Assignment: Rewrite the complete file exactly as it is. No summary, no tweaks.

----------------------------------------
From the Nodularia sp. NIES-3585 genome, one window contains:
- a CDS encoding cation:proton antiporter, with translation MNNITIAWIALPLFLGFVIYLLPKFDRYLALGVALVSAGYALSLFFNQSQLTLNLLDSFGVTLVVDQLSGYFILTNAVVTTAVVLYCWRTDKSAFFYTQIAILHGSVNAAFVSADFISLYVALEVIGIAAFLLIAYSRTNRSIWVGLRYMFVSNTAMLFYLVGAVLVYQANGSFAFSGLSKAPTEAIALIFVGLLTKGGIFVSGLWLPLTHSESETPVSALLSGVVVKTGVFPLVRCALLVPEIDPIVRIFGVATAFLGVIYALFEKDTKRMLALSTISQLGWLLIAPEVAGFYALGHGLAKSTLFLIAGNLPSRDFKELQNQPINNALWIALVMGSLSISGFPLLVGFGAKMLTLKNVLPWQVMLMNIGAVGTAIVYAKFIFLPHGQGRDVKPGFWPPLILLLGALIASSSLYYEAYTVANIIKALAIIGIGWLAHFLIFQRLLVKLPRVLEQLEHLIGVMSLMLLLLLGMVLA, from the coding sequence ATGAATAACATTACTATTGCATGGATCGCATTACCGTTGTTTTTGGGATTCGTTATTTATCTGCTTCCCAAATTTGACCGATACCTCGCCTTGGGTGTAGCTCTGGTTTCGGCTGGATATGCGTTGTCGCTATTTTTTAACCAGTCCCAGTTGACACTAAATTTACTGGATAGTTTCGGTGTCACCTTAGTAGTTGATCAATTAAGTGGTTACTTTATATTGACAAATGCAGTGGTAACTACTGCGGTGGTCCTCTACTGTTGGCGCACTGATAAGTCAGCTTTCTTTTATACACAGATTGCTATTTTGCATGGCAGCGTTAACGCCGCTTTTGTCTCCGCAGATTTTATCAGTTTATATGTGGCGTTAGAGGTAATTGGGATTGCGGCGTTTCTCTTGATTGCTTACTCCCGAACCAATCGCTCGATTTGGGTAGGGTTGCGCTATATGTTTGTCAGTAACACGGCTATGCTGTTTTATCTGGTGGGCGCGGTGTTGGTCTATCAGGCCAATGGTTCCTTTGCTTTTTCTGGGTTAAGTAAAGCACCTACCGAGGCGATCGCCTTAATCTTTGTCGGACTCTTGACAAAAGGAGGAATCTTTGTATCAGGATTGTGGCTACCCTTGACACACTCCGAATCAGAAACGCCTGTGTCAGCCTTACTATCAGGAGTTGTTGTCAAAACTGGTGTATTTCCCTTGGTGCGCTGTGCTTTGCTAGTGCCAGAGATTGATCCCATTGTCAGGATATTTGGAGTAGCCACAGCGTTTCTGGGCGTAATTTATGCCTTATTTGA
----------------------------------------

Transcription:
From the Nodularia sp. NIES-3585 genome, one window contains:
- a CDS encoding cation:proton antiporter, with translation MNNITIAWIALPLFLGFVIYLLPKFDRYLALGVALVSAGYALSLFFNQSQLTLNLLDSFGVTLVVDQLSGYFILTNAVVTTAVVLYCWRTDKSAFFYTQIAILHGSVNAAFVSADFISLYVALEVIGIAAFLLIAYSRTNRSIWVGLRYMFVSNTAMLFYLVGAVLVYQANGSFAFSGLSKAPTEAIALIFVGLLTKGGIFVSGLWLPLTHSESETPVSALLSGVVVKTGVFPLVRCALLVPEIDPIVRIFGVATAFLGVIYALFEKDTKRMLALSTISQLGWLLIAPEVAGFYALGHGLAKSTLFLIAGNLPSRDFKELQNQPINNALWIALVMGSLSISGFPLLVGFGAKMLTLKNVLPWQVMLMNIGAVGTAIVYAKFIFLPHGQGRDVKPGFWPPLILLLGALIASSSLYYEAYTVANIIKALAIIGIGWLAHFLIFQRLLVKLPRVLEQLEHLIGVMSLMLLLLLGMVLA, from the coding sequence ATGAATAACATTACTATTGCATGGATCGCATTACCGTTGTTTTTGGGATTCGTTATTTATCTGCTTCCCAAATTTGACCGATACCTCGCCTTGGGTGTAGCTCTGGTTTCGGCTGGATATGCGTTGTCGCTATTTTTTAACCAGTCCCAGTTGACACTAAATTTACTGGATAGTTTCGGTGTCACCTTAGTAGTTGATCAATTAAGTGGTTACTTTATATTGACAAATGCAGTGGTAACTACTGCGGTGGTCCTCTACTGTTGGCGCACTGATAAGTCAGCTTTCTTTTATACACAGATTGCTATTTTGCATGGCAGCGTTAACGCCGCTTTTGTCTCCGCAGATTTTATCAGTTTATATGTGGCGTTAGAGGTAATTGGGATTGCGGCGTTTCTCTTGATTGCTTACTCCCGAACCAATCGCTCGATTTGGGTAGGGTTGCGCTATATGTTTGTCAGTAACACGGCTATGCTGTTTTATCTGGTGGGCGCGGTGTTGGTCTATCAGGCCAATGGTTCCTTTGCTTTTTCTGGGTTAAGTAAAGCACCTACCGAGGCGATCGCCTTAATCTTTGTCGGACTCTTGACAAAAGGAGGAATCTTTGTATCAGGATTGTGGCTACCCTTGACACACTCCGAATCAGAAACGCCTGTGTCAGCCTTACTATCAGGAGTTGTTGTCAAAACTGGTGTATTTCCCTTGGTGCGCTGTGCTTTGCTAGTGCCAGAGATTGATCCCATTGTCAGGATATTTGGAGTAGCCACAGCGTTTCTGGGCGTAATTTATGCCTTATTTGA